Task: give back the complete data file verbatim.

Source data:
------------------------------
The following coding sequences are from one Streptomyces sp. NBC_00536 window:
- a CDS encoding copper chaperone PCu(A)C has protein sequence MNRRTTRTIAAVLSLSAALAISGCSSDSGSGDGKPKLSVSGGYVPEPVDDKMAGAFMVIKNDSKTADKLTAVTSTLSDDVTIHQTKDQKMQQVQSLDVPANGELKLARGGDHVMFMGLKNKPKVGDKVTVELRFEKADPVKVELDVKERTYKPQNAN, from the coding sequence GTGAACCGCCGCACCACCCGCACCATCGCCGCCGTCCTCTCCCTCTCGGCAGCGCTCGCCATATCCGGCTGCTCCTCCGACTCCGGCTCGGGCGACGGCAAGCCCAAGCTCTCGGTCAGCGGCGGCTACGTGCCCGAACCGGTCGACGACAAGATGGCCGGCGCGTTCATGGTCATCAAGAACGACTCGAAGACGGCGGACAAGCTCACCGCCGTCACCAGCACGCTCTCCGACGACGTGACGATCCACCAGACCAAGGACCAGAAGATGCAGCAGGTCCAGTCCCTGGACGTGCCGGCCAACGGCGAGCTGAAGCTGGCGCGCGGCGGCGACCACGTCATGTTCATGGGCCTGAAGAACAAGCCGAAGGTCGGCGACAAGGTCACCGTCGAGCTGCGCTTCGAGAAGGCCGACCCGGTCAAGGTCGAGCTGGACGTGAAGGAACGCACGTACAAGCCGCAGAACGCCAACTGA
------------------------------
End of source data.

The following coding sequences are from one Streptomyces sp. NBC_00536 window:
- a CDS encoding copper chaperone PCu(A)C has protein sequence MNRRTTRTIAAVLSLSAALAISGCSSDSGSGDGKPKLSVSGGYVPEPVDDKMAGAFMVIKNDSKTADKLTAVTSTLSDDVTIHQTKDQKMQQVQSLDVPANGELKLARGGDHVMFMGLKNKPKVGDKVTVELRFEKADPVKVELDVKERTYKPQNAN, from the coding sequence GTGAACCGCCGCACCACCCGCACCATCGCCGCCGTCCTCTCCCTCTCGGCAGCGCTCGCCATATCCGGCTGCTCCTCCGACTCCGGCTCGGGCGACGGCAAGCCCAAGCTCTCGGTCAGCGGCGGCTACGTGCCCGAACCGGTCGACGACAAGATGGCCGGCGCGTTCATGGTCATCAAGAACGACTCGAAGACGGCGGACAAGCTCACCGCCGTCACCAGCACGCTCTCCGACGACGTGACGATCCACCAGACCAAGGACCAGAAGATGCAGCAGGTCCAGTCCCTGGACGTGCCGGCCAACGGCGAGCTGAAGCTGGCGCGCGGCGGCGACCACGTCATGTTCATGGGCCTGAAGAACAAGCCGAAGGTCGGCGACAAGGTCACCGTCGAGCTGCGCTTCGAGAAGGCCGACCCGGTCAAGGTCGAGCTGGACGTGAAGGAACGCACGTACAAGCCGCAGAACGCCAACTGA